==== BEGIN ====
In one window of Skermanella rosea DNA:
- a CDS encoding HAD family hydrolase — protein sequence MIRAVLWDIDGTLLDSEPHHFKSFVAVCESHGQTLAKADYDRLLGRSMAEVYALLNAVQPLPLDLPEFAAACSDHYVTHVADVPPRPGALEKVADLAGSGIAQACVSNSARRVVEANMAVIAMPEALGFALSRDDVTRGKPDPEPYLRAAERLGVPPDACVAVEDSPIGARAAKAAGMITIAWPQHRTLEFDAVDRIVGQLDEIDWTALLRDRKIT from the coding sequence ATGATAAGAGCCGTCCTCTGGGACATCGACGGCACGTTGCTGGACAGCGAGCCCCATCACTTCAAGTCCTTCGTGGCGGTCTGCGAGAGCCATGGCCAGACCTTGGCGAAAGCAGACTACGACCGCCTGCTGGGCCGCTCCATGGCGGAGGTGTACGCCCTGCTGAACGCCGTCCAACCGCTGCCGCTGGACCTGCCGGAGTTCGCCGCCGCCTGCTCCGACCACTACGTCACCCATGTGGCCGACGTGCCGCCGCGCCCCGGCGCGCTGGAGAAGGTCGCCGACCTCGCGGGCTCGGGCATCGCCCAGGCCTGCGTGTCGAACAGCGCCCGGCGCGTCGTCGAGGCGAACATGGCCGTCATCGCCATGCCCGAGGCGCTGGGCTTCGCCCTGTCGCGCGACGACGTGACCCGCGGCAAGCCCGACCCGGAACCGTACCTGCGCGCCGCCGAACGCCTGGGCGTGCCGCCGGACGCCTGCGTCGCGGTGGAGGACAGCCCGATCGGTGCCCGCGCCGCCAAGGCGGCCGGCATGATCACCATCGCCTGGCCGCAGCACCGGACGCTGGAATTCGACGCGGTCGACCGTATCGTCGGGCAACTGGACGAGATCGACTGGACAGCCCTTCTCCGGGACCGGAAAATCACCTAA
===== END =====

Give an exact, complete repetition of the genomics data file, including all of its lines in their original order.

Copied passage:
In one window of Skermanella rosea DNA:
- a CDS encoding HAD family hydrolase — protein sequence MIRAVLWDIDGTLLDSEPHHFKSFVAVCESHGQTLAKADYDRLLGRSMAEVYALLNAVQPLPLDLPEFAAACSDHYVTHVADVPPRPGALEKVADLAGSGIAQACVSNSARRVVEANMAVIAMPEALGFALSRDDVTRGKPDPEPYLRAAERLGVPPDACVAVEDSPIGARAAKAAGMITIAWPQHRTLEFDAVDRIVGQLDEIDWTALLRDRKIT from the coding sequence ATGATAAGAGCCGTCCTCTGGGACATCGACGGCACGTTGCTGGACAGCGAGCCCCATCACTTCAAGTCCTTCGTGGCGGTCTGCGAGAGCCATGGCCAGACCTTGGCGAAAGCAGACTACGACCGCCTGCTGGGCCGCTCCATGGCGGAGGTGTACGCCCTGCTGAACGCCGTCCAACCGCTGCCGCTGGACCTGCCGGAGTTCGCCGCCGCCTGCTCCGACCACTACGTCACCCATGTGGCCGACGTGCCGCCGCGCCCCGGCGCGCTGGAGAAGGTCGCCGACCTCGCGGGCTCGGGCATCGCCCAGGCCTGCGTGTCGAACAGCGCCCGGCGCGTCGTCGAGGCGAACATGGCCGTCATCGCCATGCCCGAGGCGCTGGGCTTCGCCCTGTCGCGCGACGACGTGACCCGCGGCAAGCCCGACCCGGAACCGTACCTGCGCGCCGCCGAACGCCTGGGCGTGCCGCCGGACGCCTGCGTCGCGGTGGAGGACAGCCCGATCGGTGCCCGCGCCGCCAAGGCGGCCGGCATGATCACCATCGCCTGGCCGCAGCACCGGACGCTGGAATTCGACGCGGTCGACCGTATCGTCGGGCAACTGGACGAGATCGACTGGACAGCCCTTCTCCGGGACCGGAAAATCACCTAA